Death of the Internet, Film at 11

Rich Kulawiec rsk at gsp.org
Sat Oct 22 14:46:12 UTC 2016


On Sat, Oct 22, 2016 at 03:22:55PM +0100, Brandon Butterworth wrote:
> Well their addresses are now known so one way would be for each ISP to
> drop traffic from them. If people don't fix them why should these
> devices stay on the net?

Bingo.  The manufacturer of these decided to build them as cheaply as
possible in order to maximize profit.  They neglected even rudimentary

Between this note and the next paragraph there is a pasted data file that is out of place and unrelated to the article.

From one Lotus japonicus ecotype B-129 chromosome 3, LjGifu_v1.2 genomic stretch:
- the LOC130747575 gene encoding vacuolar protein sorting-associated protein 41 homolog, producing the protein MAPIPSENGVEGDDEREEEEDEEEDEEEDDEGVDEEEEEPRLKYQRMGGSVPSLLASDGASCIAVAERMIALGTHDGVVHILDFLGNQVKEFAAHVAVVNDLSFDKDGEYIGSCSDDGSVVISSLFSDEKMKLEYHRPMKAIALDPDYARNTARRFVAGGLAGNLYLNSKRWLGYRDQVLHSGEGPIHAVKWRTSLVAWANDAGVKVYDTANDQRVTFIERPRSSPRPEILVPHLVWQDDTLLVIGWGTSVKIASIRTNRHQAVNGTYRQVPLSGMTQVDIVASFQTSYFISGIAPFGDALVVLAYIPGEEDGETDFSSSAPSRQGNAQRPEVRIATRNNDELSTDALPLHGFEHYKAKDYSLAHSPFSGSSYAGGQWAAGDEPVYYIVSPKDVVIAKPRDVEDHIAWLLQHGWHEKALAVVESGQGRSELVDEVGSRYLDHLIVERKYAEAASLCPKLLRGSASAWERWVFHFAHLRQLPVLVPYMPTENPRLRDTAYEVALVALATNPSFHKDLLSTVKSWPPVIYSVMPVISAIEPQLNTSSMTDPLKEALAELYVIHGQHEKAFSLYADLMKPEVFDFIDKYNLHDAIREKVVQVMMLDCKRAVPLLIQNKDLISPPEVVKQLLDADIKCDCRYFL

security and maintenance/update measures.  Because they could.  Because
they chose to.  They thus shifted the burden, and thus the cost,
of running them in a secure fashion onto us.

Yesterday everyone paid that cost.

It's time to shift the cost back.  Drop all their traffic and when the
support calls come, tell them that they bought a known-defective device
which is an operational hazard to the network, and refer them to
the manufacturer for replacement/repair/refund.

Note: every other vendor out there who might be tempted to cut corners is
no doubt watching this and trying to gauge whether they can do the same.

---rsk


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